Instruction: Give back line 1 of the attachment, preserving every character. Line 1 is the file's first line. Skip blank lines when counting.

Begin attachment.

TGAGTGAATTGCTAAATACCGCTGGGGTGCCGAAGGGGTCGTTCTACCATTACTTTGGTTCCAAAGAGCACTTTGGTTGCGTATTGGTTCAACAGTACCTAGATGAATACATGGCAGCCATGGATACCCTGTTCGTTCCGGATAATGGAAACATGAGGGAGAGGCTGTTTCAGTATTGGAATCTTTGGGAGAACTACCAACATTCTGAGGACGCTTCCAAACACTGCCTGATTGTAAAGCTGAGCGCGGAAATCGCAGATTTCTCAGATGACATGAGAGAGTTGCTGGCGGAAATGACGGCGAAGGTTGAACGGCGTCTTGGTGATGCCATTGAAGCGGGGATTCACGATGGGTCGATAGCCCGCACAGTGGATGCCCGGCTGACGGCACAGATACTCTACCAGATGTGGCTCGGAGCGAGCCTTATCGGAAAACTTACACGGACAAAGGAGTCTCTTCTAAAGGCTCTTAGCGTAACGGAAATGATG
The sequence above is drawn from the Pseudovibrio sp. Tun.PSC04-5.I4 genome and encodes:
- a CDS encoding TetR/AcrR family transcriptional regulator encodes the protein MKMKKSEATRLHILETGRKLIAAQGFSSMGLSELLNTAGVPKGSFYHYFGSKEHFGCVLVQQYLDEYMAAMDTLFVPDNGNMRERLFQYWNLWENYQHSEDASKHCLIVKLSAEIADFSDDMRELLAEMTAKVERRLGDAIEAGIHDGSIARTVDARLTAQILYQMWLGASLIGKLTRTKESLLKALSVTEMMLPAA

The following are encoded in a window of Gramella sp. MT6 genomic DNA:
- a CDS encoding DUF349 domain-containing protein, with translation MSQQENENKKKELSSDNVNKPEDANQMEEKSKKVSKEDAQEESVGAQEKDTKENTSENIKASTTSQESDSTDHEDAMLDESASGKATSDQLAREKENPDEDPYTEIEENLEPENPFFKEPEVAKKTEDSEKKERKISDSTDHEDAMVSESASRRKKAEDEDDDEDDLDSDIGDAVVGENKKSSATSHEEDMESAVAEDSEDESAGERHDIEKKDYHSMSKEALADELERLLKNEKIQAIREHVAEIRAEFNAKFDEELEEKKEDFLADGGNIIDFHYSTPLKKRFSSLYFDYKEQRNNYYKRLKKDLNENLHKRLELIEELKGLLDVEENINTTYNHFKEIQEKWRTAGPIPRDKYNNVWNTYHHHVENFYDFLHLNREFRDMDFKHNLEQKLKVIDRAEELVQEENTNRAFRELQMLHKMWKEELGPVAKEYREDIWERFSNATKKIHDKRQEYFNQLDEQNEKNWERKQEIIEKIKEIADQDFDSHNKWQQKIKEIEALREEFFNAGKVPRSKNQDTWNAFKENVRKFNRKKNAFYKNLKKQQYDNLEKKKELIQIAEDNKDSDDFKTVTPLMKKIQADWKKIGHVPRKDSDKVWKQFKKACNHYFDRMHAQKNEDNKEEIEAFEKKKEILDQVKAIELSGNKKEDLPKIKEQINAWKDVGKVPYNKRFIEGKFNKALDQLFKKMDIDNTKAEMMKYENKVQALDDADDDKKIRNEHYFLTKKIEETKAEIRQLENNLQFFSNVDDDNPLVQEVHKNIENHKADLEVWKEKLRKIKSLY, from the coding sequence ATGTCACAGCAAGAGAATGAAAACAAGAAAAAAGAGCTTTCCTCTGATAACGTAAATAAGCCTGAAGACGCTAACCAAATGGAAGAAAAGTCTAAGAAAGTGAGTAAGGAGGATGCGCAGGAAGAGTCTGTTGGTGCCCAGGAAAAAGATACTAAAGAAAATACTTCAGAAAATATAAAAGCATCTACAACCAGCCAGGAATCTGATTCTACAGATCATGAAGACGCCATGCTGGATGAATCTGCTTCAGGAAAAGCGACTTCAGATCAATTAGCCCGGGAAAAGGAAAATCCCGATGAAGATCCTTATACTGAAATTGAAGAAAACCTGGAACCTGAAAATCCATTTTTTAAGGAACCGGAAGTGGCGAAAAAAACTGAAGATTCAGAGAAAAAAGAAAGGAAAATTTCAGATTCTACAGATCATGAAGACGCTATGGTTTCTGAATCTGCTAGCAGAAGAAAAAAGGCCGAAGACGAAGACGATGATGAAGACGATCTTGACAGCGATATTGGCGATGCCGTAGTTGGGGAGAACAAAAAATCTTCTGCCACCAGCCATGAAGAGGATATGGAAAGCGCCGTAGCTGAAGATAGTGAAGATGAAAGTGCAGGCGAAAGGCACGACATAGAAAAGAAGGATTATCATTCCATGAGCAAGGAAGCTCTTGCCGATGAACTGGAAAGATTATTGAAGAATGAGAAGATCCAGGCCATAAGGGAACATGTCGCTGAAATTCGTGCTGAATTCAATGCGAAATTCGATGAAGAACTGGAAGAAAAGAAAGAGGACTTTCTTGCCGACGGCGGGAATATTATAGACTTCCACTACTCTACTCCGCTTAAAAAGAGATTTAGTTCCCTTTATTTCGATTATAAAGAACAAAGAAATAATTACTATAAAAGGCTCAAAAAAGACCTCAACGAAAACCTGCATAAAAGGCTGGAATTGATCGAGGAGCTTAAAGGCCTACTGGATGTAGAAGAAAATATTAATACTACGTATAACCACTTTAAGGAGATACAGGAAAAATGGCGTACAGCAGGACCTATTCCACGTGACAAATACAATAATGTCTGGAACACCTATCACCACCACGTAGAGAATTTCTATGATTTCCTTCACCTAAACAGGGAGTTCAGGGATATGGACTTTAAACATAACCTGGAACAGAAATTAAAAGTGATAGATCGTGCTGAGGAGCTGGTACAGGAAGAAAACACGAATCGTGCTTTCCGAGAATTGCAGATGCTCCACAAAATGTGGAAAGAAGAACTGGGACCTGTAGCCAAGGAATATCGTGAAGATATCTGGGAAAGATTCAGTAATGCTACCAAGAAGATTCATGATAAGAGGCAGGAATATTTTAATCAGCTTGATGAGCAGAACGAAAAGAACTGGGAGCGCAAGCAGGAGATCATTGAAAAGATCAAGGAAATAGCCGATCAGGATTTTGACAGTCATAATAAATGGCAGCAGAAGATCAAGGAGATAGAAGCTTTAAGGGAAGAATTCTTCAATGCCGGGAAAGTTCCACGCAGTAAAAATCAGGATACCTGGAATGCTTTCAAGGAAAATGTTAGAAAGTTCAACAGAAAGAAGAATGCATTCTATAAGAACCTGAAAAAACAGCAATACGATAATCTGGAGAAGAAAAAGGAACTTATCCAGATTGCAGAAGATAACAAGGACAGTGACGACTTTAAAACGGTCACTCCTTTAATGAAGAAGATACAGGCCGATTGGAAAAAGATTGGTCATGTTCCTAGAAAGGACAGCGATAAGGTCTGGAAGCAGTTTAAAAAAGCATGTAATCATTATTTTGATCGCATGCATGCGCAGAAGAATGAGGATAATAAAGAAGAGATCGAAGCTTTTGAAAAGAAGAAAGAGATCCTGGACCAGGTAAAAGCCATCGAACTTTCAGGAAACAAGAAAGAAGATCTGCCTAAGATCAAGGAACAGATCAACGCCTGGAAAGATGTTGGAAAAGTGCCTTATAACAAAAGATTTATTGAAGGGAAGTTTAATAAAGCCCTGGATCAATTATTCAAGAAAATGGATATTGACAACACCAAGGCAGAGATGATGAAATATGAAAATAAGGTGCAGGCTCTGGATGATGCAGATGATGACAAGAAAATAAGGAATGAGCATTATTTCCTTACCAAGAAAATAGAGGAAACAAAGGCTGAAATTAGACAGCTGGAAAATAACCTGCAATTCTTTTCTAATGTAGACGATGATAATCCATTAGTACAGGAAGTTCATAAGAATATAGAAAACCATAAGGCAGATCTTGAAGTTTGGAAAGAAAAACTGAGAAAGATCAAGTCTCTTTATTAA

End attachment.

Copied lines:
TGAGTGAATTGCTAAATACCGCTGGGGTGCCGAAGGGGTCGTTCTACCATTACTTTGGTTCCAAAGAGCACTTTGGTTGCGTATTGGTTCAACAGTACCTAGATGAATACATGGCAGCCATGGATACCCTGTTCGTTCCGGATAATGGAAACATGAGGGAGAGGCTGTTTCAGTATTGGAATCTTTGGGAGAACTACCAACATTCTGAGGACGCTTCCAAACACTGCCTGATTGTAAAGCTGAGCGCGGAAATCGCAGATTTCTCAGATGACATGAGAGAGTTGCTGGCGGAAATGACGGCGAAGGTTGAACGGCGTCTTGGTGATGCCATTGAAGCGGGGATTCACGATGGGTCGATAGCCCGCACAGTGGATGCCCGGCTGACGGCACAGATACTCTACCAGATGTGGCTCGGAGCGAGCCTTATCGGAAAACTTACACGGACAAAGGAGTCTCTTCTAAAGGCTCTTAGCGTAACGGAAATGATG